During the second half of fetal life however, the developing gonad is under the influence of both LH and FSH. Deficiency of LH and FSH at this stage, may delay testicular descent and result in micropenis.

If gonadotropin deficiency occurs after birth but, before puberty, then
- delayed puberty/ arrested sexual development
- delayed epiphyseal fusion(eunachoid body habitus)
- retention of high pitched voice
- failure of temporal recession of hair-line.

Androgen deficiency occuring after completed puberty may present with
- regression of secondary sex cahresters,
- decreased libido & sexual dysfunction,
- infertility
- loss of fat mass,
- loss of muscle mass &
- infertility.

The initial evaluation is done to define whether the cause of the micropenis is central (hypothalamic/pituitary) or testicular. A full endocrinological work-up has to be carried out immediately. Karyotyping is also mandatory in all patients with a microphallus.

Testicular endocrine function must be assessed next (baseline and stimulated testosterone, luteinizing hormone (LH) and follicle stimulating hormone (FSH) serum levels). Stimulated hormone levels also may give an indication of the growth potential of the penis.

In patients with hypogonadotropic hypogonadism where, the testes are non-palpable, laparoscopy should be utilized to confirm 'vanishing testes syndrome' or intra-abdominal undescended hypoplastic testes. This investigation may be delayed until the age of 1 year.

Apart from chromosomal abnormalities, certain non-chromosomal abnormalities may also result in microphallus.One such,are mutations in a family of genes known as " homeobox genes" (HOX).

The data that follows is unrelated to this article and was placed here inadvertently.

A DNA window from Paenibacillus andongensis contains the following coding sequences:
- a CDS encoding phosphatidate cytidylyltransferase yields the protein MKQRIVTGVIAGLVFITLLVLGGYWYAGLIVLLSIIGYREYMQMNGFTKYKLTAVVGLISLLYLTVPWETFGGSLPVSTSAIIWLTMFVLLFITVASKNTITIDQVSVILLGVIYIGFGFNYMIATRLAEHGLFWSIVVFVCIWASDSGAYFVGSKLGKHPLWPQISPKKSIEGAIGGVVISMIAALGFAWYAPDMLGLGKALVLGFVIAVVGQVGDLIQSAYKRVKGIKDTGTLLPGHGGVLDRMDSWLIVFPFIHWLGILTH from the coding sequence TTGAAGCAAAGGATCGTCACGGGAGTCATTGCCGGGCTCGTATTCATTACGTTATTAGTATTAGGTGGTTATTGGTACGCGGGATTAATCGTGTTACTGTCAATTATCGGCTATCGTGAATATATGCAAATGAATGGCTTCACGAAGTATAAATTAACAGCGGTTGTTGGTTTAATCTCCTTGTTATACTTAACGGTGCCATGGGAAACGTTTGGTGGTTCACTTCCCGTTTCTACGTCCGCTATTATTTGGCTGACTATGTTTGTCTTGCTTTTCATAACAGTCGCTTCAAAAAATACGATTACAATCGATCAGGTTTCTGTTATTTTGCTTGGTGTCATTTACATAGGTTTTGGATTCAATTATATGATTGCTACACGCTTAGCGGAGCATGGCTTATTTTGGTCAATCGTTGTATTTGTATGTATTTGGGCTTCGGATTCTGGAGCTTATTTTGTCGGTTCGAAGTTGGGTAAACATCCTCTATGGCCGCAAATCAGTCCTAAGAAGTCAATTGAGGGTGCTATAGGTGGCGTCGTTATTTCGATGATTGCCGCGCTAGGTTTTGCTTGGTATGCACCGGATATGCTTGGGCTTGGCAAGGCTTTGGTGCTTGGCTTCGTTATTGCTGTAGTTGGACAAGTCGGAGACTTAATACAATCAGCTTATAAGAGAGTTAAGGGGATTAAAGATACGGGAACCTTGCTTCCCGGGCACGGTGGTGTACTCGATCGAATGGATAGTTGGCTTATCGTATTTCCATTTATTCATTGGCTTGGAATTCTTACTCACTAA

HOX genes are believed to play a fundamental role in the development of the vertebrate central nervous system, axial skeleton, limbs, gut, urogenital tract and external genitalia.

In your case, it is quite obvious from your account that there is no ambiguity about your external genitalia. Elucidation of the cause of your problem is more important than whether the penis is 'actually' micropenis or otherwise.

In borderline cases one may be right or wrong by a few millimeters.
Best wishes!

| Check a doctor's response to similar questions

Are you a Doctor, Pharmacist, PA or a Nurse?

Join the Doctors Lounge online medical community

  • Editorial activities: Publish, peer review, edit online articles.

  • Ask a Doctor Teams: Respond to patient questions and discuss challenging presentations with other members.

Doctors Lounge Membership Application

Tools & Services: Follow DoctorsLounge on Twitter Follow us on Twitter | RSS News | Newsletter | Contact us